With all of the talk about autonomous, or driverless cars, the debate on safety is heating up. While self-driving car makers like Google, Apple, Uber, and Tesla claiming that autonomous vehicles will keep drivers, cyclists, and pedestrians safer, others argue that robocars cannot adjust for emergencies, causing more accidents and deaths. Why do critics argue against driverless cars?
Although driverless cars may be near perfect, there are a long list of situations in which they will most likely fail. For instance, will an autonomous vehicle be able to recognize a siren on an ambulance, or police car, and make the necessary accommodations to slow down, pull over, and stop for the emergency vehicles? Will it recognize a police officer directing traffic and be able to adjust for the situation?
What about weather situations? Can a driverless vehicle car recognize a snowflake and take the necessary precautions in a snowstorm to keep its passengers safe? What about floods? Can it recognize water on the roadways? Since the vehicles mostly run on sensors, what will happen if leaves are covering the surface? Any of these situations could cause sensor failure causing an accident.
Many people think that allowing the cars to rely on its human drivers as a backup will resolve these issues. But consider this. What if the human driver is sleeping, on their cell phone or computer, reading a book, or just not paying attention in general. Will the car have enough time to alert its human drivers in time to take the controls and avoid a collision? Many argue that it cannot.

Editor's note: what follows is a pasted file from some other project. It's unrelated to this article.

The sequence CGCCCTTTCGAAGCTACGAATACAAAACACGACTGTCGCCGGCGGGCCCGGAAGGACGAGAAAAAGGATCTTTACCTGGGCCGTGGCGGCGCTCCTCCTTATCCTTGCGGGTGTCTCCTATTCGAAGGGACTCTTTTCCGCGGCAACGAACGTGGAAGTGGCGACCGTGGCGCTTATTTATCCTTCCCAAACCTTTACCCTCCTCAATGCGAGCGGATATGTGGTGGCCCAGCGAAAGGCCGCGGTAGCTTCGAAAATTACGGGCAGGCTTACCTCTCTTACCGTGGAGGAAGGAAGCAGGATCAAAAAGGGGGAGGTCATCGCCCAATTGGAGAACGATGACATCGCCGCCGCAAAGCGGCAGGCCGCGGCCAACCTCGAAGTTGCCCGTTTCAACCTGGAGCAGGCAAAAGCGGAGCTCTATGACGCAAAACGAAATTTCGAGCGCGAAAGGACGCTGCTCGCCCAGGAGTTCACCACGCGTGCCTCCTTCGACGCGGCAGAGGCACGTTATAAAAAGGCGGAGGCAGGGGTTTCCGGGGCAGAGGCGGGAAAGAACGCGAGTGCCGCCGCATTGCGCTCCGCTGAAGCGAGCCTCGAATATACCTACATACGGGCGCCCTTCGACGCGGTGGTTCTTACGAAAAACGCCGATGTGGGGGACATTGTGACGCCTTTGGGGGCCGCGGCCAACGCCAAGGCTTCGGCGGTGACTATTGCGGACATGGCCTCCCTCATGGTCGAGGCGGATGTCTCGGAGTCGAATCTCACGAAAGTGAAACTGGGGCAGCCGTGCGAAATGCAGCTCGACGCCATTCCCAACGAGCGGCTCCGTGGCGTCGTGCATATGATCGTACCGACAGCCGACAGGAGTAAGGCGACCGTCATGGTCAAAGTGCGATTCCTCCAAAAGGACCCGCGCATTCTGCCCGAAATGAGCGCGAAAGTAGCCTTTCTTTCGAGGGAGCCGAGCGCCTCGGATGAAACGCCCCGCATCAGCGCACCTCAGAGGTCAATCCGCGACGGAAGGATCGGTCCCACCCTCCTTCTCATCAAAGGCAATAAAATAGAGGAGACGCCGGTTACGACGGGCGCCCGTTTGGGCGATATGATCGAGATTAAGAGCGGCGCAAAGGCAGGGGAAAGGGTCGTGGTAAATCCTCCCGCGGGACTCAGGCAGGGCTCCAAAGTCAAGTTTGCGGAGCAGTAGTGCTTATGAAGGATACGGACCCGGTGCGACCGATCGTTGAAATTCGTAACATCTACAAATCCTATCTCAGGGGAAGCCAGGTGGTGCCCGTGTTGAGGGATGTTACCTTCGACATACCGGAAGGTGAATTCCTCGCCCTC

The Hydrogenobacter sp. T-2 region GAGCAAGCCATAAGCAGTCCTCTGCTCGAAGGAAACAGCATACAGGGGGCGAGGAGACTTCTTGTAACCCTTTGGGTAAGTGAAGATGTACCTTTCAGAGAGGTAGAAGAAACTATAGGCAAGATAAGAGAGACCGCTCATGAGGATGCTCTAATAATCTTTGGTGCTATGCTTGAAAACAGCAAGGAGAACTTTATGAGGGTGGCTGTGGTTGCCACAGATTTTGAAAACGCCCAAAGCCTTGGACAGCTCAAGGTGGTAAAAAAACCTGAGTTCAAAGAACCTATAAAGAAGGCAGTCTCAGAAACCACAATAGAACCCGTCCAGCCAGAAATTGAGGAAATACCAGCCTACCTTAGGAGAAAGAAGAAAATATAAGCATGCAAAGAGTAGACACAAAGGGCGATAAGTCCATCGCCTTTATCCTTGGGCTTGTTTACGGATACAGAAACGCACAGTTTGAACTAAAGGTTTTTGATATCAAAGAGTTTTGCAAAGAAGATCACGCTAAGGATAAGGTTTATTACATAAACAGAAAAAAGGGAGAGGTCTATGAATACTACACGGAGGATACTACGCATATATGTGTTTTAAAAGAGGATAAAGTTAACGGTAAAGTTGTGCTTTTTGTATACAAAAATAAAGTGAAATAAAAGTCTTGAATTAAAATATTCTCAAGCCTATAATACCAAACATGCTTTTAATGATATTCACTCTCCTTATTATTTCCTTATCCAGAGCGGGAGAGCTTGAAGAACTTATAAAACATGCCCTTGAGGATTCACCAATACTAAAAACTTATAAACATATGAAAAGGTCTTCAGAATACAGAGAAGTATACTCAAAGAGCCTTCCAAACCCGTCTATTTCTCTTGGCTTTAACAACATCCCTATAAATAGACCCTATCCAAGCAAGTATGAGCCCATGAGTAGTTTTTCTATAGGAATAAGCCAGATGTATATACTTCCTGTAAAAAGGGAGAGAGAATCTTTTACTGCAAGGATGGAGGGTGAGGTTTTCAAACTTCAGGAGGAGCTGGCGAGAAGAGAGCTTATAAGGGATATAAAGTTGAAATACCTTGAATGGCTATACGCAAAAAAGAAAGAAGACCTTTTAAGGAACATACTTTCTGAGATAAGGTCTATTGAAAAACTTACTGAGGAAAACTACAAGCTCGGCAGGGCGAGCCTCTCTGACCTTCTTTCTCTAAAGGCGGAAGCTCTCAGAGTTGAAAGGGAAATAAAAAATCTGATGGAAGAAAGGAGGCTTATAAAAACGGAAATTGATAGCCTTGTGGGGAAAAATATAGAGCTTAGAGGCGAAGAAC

Proponents that are for the autonomous vehicle argue that even though there may be scenarios that cannot be avoided resulting in collision, in general, driverless vehicles are much safer. They are designed to avoid everyday situations that can cause accidents keeping passengers, pedestrians, cyclists, and other drivers safer. The debate on driverless vehicles will be a long one, but it appears they will have time since the cars won’t be available for a few more years.